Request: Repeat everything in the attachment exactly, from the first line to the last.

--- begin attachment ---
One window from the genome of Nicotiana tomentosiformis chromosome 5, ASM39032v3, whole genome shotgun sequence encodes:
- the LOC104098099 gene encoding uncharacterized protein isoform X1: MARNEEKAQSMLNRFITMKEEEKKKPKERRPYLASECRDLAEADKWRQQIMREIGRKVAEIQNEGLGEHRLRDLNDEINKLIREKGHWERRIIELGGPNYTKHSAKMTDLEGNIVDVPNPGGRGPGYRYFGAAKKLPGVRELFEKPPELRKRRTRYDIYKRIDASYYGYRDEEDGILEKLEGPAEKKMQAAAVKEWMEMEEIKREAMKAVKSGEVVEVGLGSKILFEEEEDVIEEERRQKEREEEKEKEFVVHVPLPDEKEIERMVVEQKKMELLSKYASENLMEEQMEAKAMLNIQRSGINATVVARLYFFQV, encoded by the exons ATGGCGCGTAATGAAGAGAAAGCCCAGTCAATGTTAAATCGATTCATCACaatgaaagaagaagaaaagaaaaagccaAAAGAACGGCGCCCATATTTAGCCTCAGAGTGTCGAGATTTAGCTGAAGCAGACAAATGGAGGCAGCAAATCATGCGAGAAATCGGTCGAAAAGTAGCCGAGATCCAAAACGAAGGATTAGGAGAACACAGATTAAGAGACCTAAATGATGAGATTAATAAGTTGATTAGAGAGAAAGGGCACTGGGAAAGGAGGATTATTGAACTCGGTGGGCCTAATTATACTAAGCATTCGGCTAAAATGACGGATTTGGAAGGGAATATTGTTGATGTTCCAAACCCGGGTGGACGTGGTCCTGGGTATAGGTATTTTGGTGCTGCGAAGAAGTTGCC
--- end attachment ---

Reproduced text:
One window from the genome of Nicotiana tomentosiformis chromosome 5, ASM39032v3, whole genome shotgun sequence encodes:
- the LOC104098099 gene encoding uncharacterized protein isoform X1: MARNEEKAQSMLNRFITMKEEEKKKPKERRPYLASECRDLAEADKWRQQIMREIGRKVAEIQNEGLGEHRLRDLNDEINKLIREKGHWERRIIELGGPNYTKHSAKMTDLEGNIVDVPNPGGRGPGYRYFGAAKKLPGVRELFEKPPELRKRRTRYDIYKRIDASYYGYRDEEDGILEKLEGPAEKKMQAAAVKEWMEMEEIKREAMKAVKSGEVVEVGLGSKILFEEEEDVIEEERRQKEREEEKEKEFVVHVPLPDEKEIERMVVEQKKMELLSKYASENLMEEQMEAKAMLNIQRSGINATVVARLYFFQV, encoded by the exons ATGGCGCGTAATGAAGAGAAAGCCCAGTCAATGTTAAATCGATTCATCACaatgaaagaagaagaaaagaaaaagccaAAAGAACGGCGCCCATATTTAGCCTCAGAGTGTCGAGATTTAGCTGAAGCAGACAAATGGAGGCAGCAAATCATGCGAGAAATCGGTCGAAAAGTAGCCGAGATCCAAAACGAAGGATTAGGAGAACACAGATTAAGAGACCTAAATGATGAGATTAATAAGTTGATTAGAGAGAAAGGGCACTGGGAAAGGAGGATTATTGAACTCGGTGGGCCTAATTATACTAAGCATTCGGCTAAAATGACGGATTTGGAAGGGAATATTGTTGATGTTCCAAACCCGGGTGGACGTGGTCCTGGGTATAGGTATTTTGGTGCTGCGAAGAAGTTGCC